Moral of the story, nobody’s going to get to Vollmer in finals. The pressure is off her. Claire Donahue, who was a 57 in prelims, wasn’t as good in this race with a 58.53 to tie with Tennessee’s Kelsey Floyd for 6th in 58.53 (a great time for Floyd, not as much for Donahue). Christine Magnuson just snuck into the top 8, again, with a 58.72.

Men’s 400 Free Final

This men’s 400 free was the most exciting 400 free race we’ve seen on American soil in a long, long, time, if not ever. But for all of the jockeying of positions in the top four swimmers of this race: only two men ever held the lead: Charlie Houchin for the majority of the first 375 meters, and Peter Vanderkaay for the last half-a-lap. Houchin simply burned out at the end of the race: his closing 50 of 29.38 was the second-slowest in the entire field, and the first 350 doesn’t mean anything without that final 50.

Vanderkaay didn’t really close so hot himself, but did enough work for 3 minutes to stay in the hunt that he was in position to grab the win in 3:47.67. If he’s tapered, that will be a very disappointing time from his 3:44.8 last year. He was out about as fast, but he didn’t have as big of a kick around the 300 meter mark. Dwyer was 2nd in 3:47.83, which is three-seconds better than he had ever been coming into this race. If he and Vanderkaay are truly on the same training schedule, and there’s definitely no guarantees of that, he could be the better in London.

Houchin in a matter of about 15 strokes faded all the way back to 4th in 3:48.32. The man who really looked like he might catch them all was Michael Klueh from the outside lane 1. He closed well better than anyone else, but I think he just misjudged this race a little bit. He needed to turn on the jets one turn sooner, and that misjudgement cost him a trip to London. He was 3rd in 3:48.17 – missing Dwyer by three-tenths for a trip to London. This was likely his best opportunity.

Women’s 400 IM Final

After prelims, we quipped that after Elizabeth Beisel’s 400 IM, she didn’t look tired and appeared more as if she had come down out of the warmdown pool. We’ve got good news to report for fans of the speed: the Florida Gators looked dead crawling out of the pool after this 400 IM final. But it was well worth it, as she put up a 4:31.74 – faster than she was at last year’s World Championships, snapping her own textile-best by .04, and the 10th-best time in history (and, by default, the best in the world in 2012). Beisel has clearly made strides in the breaststroke; that may be in response to Leverenz specifically or the way that IM’s are trending globally (Hannah Miley, who was the World leader before today, is also a phenomenal breaststroker), but it’s working.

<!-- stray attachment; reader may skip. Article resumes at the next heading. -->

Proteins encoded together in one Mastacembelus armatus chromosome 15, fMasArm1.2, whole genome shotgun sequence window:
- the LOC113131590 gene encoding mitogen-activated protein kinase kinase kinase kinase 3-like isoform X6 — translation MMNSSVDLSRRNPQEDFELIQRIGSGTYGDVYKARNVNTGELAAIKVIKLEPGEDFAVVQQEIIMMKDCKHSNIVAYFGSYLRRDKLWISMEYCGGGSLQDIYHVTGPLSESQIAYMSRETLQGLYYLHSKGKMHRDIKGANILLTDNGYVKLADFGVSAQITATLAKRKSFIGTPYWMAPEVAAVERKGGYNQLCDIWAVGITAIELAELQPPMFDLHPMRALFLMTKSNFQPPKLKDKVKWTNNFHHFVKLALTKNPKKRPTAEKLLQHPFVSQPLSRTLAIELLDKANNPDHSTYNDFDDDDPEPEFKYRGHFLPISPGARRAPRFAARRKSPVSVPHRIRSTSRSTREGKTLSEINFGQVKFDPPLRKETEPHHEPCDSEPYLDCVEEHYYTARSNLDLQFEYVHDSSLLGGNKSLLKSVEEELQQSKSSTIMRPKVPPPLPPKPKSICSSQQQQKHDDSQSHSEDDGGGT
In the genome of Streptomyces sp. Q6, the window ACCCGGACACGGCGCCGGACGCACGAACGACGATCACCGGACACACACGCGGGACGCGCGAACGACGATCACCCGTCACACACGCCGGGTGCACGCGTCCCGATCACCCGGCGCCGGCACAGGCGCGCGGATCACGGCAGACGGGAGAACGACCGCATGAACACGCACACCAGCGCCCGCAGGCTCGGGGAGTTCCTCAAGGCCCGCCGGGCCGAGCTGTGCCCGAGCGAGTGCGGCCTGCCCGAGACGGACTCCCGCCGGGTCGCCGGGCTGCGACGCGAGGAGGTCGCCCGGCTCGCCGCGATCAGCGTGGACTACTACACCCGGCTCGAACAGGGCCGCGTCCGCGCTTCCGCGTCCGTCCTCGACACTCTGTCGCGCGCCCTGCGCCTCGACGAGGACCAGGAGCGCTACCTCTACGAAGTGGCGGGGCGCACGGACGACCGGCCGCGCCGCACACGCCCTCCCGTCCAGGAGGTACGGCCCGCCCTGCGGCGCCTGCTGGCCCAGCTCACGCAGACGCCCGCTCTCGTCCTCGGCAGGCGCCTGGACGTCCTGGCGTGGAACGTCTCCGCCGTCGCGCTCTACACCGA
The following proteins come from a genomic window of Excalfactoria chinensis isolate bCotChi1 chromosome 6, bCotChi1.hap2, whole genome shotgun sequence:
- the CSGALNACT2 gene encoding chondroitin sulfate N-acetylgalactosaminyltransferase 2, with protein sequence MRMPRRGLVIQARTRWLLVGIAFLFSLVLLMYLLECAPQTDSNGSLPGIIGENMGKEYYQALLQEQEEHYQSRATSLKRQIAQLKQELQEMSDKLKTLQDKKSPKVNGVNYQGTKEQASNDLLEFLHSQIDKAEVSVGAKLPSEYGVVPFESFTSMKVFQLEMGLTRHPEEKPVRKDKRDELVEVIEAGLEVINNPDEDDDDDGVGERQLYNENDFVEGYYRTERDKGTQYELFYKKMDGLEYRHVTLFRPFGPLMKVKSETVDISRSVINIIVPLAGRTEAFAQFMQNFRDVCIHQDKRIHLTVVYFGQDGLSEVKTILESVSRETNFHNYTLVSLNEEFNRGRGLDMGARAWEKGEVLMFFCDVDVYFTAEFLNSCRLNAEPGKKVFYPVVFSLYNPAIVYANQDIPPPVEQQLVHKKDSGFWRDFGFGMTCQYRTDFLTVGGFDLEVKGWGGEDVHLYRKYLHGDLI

She led Caitlin Leverenz after the breaststroke leg, and with that lead, there was no way Leverenz was going to catch her. But what Leverenz did too is re-establish herself as a medal-contender in London. She appeared to be headed that way before finishing last in the finals at Worlds last season, but her 4:34.48 was a personal best and jumped her ahead of Caitlin Sandeno for 3rd on the all-time list of Americans.

Texas A&M’s Cammile Adams was, not unexpectedly, out very well in this 400 IM. But she just still doesn’t have the breaststroke to keep up with the likes of Leverenz and Beisel among the best in the world. She’s about the same age as those two, but hasn’t spent as much time working on this 400 IM, so she might still develop that breaststroke in her career. For now, her 4:38.62 (plus a gutsy finish to out-touch Maya Dirado by .05) should give her a big hope that her taper is going well, and that she should have a good result in the 200 fly.

Clearwater Aquatics 14-year old, the youngest finalist we saw on this first day of competition, had a huge swim for 5th in 4:41.61. That ranks only behind a single, NAG Record from Katie Hoff in 2004 as the 2nd-fastest time ever swum by a 14 & under. If she can avoid a burnout, she’s got a bright future in a huge number of races.

Trojan Swim Club’s Haley Anderson only put up a 4:46.12 in the final after being three-seconds better in prelims. I think that shows that, despite probably swimming well here anyway, she’s still got her full intent on the open water race at the Olympics.

Men’s 100 Breast Semi’s

In the last set of races, the men’s 100 breaststroke semi-finals, the Florida Gators finally relented after dominating early action and “chose” not to even put anybody through to finals. For the sake of not totally demorazling the rest of the country. Afterall, Gregg Troy has an Olympic Team to worry about.